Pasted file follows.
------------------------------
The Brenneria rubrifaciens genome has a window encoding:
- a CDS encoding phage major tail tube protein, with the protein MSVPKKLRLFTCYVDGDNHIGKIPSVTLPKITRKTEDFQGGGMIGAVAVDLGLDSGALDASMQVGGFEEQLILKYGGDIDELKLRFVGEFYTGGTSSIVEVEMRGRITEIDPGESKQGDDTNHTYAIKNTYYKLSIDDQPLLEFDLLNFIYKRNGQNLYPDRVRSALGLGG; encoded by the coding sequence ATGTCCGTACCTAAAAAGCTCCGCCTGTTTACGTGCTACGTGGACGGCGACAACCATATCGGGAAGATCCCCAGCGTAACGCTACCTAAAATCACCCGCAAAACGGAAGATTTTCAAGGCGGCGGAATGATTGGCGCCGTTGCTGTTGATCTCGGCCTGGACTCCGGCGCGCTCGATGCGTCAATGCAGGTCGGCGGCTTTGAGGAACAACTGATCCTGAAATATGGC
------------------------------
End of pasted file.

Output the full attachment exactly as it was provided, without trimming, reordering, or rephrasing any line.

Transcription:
The Brenneria rubrifaciens genome has a window encoding:
- a CDS encoding phage major tail tube protein, with the protein MSVPKKLRLFTCYVDGDNHIGKIPSVTLPKITRKTEDFQGGGMIGAVAVDLGLDSGALDASMQVGGFEEQLILKYGGDIDELKLRFVGEFYTGGTSSIVEVEMRGRITEIDPGESKQGDDTNHTYAIKNTYYKLSIDDQPLLEFDLLNFIYKRNGQNLYPDRVRSALGLGG; encoded by the coding sequence ATGTCCGTACCTAAAAAGCTCCGCCTGTTTACGTGCTACGTGGACGGCGACAACCATATCGGGAAGATCCCCAGCGTAACGCTACCTAAAATCACCCGCAAAACGGAAGATTTTCAAGGCGGCGGAATGATTGGCGCCGTTGCTGTTGATCTCGGCCTGGACTCCGGCGCGCTCGATGCGTCAATGCAGGTCGGCGGCTTTGAGGAACAACTGATCCTGAAATATGGC